Devil's Gate cave
The view from Devil's Gate cave in far-eastern Russia. Skeletons of Stone Age humans found in the cave have revealed insights into the similarities between them and present-day East Asian people Yuriy Chernyavskiy

Analysis of 7,700-year-old human remains found in Russia has shown that modern East Asian people have a similar genetic make up to their Stone Age hunter-gatherer ancestors.

Five Stone Age humans' skeletons were found in a cave known as Devil's Gate in the Primorye region of Russia, close to its east coast. Two of them had DNA that were well preserved and the least contaminated – a woman in her twenties and a woman of about 50, according to a paper published in the journal Science Advances.

The team extracted DNA from the ancient remains and compared it with modern-day DNA data from people in the same area from an online database to compare the percentage that was the same. The challenge in working with ancient DNA samples such as this is spotting contamination with modern DNA and separating that from the results. In the samples from the two women, the contamination was low, at only 1-2%.

Analysis of the two genomes showed that they were very close to the present-day DNA of the Ulchi people of the Amur Basin in Eastern Russia and China, who speak the Tungusic language. The Stone Age remains were also very similar to other Tungusic-speaking ethnic groups in China.

The middle-aged woman's DNA was the most intact: she had brown eyes and thick, straight hair, the researchers say. She was almost certainly lactose intolerant but probably did not suffer from the so-called alcohol flush, a reaction to alcohol common in East Asian people.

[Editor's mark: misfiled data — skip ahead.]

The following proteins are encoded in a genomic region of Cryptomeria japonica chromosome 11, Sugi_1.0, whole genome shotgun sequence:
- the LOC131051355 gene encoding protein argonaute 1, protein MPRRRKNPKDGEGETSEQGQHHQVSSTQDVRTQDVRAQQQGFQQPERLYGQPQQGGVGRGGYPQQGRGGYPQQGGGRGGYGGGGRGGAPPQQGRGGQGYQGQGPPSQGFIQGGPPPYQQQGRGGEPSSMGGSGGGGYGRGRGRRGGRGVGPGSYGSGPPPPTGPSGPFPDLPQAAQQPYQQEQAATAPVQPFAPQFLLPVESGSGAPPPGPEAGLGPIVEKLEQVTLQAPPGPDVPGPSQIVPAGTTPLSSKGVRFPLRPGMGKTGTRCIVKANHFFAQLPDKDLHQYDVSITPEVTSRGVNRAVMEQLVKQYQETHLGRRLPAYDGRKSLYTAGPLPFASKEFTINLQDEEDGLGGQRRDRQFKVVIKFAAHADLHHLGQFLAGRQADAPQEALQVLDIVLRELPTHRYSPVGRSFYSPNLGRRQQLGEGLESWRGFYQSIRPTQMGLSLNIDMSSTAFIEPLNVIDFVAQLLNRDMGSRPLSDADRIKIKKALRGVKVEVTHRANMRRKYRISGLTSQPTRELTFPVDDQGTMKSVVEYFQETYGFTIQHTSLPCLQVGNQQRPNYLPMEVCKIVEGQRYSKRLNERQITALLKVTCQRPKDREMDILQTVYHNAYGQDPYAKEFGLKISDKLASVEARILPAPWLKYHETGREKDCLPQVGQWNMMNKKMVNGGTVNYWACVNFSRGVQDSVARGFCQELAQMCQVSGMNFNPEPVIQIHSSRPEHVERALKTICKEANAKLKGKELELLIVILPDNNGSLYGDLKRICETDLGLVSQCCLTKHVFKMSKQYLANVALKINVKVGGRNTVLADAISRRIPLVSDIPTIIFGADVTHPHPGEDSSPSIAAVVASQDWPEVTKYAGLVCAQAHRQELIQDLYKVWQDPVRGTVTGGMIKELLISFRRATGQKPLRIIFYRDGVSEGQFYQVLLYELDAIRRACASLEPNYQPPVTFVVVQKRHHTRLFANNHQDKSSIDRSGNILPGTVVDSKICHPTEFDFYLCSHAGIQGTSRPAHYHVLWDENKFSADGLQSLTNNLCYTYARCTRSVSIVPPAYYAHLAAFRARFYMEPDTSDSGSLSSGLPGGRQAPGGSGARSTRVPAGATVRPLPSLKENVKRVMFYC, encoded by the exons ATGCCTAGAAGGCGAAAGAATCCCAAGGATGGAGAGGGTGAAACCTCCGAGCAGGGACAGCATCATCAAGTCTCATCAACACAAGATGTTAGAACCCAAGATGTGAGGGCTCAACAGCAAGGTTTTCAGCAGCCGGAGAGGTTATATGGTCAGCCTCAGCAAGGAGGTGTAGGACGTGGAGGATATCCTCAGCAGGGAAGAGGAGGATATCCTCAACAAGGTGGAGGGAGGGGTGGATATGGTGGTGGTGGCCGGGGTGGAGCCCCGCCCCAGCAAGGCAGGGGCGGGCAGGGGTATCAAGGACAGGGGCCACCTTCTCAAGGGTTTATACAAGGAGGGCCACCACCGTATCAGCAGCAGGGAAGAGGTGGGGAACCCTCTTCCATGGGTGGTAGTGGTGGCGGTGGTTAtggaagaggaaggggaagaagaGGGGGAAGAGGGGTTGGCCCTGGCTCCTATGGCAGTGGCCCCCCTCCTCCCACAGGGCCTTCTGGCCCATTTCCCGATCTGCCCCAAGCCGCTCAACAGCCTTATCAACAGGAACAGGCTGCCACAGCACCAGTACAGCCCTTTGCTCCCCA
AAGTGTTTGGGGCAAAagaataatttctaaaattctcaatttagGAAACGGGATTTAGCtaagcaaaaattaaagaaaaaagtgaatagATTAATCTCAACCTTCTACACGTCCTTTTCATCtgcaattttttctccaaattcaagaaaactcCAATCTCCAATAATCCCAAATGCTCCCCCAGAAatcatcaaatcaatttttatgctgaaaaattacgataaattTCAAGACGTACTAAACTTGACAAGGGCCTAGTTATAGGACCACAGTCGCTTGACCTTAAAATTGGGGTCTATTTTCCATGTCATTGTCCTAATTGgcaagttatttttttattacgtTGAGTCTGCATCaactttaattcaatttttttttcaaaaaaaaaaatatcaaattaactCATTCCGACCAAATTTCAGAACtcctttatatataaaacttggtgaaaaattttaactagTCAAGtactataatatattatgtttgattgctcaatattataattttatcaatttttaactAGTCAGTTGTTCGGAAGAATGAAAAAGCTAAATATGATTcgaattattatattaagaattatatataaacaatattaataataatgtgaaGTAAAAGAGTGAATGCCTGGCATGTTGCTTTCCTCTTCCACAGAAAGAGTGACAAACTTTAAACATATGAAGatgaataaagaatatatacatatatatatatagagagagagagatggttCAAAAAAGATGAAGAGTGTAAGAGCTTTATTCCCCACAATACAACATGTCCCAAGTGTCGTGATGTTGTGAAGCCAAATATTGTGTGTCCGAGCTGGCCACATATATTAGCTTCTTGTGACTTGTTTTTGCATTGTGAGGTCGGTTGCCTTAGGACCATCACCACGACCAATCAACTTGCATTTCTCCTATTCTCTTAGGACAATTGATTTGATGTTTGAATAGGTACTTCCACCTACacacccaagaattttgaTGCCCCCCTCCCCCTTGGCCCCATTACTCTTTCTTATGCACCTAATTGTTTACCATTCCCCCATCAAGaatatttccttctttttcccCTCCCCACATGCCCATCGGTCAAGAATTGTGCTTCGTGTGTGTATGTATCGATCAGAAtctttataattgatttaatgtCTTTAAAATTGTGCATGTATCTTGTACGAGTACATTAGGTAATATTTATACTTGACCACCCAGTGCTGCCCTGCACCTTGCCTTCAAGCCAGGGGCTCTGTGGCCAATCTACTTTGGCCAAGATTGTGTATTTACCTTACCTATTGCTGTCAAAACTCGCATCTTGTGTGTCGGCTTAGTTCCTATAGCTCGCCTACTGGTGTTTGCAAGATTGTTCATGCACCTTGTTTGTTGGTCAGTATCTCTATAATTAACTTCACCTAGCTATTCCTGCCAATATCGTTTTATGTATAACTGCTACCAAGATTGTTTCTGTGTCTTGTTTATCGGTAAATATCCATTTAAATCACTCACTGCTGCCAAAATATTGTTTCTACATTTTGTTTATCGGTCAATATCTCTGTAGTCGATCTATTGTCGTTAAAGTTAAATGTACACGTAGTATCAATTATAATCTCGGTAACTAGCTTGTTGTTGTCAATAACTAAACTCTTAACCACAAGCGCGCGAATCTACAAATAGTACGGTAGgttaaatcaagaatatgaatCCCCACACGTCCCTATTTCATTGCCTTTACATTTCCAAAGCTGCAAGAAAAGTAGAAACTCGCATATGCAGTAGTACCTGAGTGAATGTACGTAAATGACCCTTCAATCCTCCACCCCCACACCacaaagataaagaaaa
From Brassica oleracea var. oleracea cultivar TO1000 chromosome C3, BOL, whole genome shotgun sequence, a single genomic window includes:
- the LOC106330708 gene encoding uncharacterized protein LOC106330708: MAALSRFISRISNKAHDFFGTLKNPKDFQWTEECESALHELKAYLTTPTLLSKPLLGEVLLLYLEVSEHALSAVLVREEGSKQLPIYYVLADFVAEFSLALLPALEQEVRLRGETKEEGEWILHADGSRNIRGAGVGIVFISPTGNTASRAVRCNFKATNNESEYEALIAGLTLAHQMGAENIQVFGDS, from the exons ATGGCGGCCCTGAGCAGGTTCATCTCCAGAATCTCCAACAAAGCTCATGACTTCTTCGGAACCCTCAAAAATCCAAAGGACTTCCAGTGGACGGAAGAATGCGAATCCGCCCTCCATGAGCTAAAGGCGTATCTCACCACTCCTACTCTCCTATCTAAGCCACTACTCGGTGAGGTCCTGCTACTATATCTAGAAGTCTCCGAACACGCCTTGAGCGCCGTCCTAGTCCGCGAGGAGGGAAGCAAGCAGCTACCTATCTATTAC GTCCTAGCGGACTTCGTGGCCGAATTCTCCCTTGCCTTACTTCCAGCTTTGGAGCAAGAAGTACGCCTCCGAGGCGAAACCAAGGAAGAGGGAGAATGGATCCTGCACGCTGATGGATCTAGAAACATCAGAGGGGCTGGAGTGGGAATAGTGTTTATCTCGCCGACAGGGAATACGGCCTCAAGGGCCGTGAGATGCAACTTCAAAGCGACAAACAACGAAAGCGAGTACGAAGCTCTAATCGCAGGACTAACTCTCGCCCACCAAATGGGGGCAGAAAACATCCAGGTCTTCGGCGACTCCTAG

Genetic isolation

The findings suggest that there was very little migration into or out of the region for almost 8,000 years. This was a very high level of continuity compared with Western Europe, where the Neolithic saw waves of farmers, potters and horse riders from other areas settling in the region.

Bone fragment
Processing samples with a micro sandblaster in the ancient DNA laboratory at University College Dublin in Ireland Francesca Cardilio, UCD, Dublin, Ireland

What set the Stone Age Primorye region apart from other areas was its particularly harsh climate, study author Veronika Siska, a graduate student at the University of Cambridge, told IBTimes UK.

"It's very difficult to reach this region. One idea is that these technologies didn't really spread that far up north," Siska said. "The Ulchi preserved their original lifestyle – mostly hunting and fishing – until very recent historical times, in the last century or so."

"Another option is that technology can spread without actual people moving and mixing with the indigenous populations, as the spread of ideas and culture."

Skull
The skull of a Stone Age human found in the Devil's Gate cave in far-eastern Russia Elizaveta Veselovskaya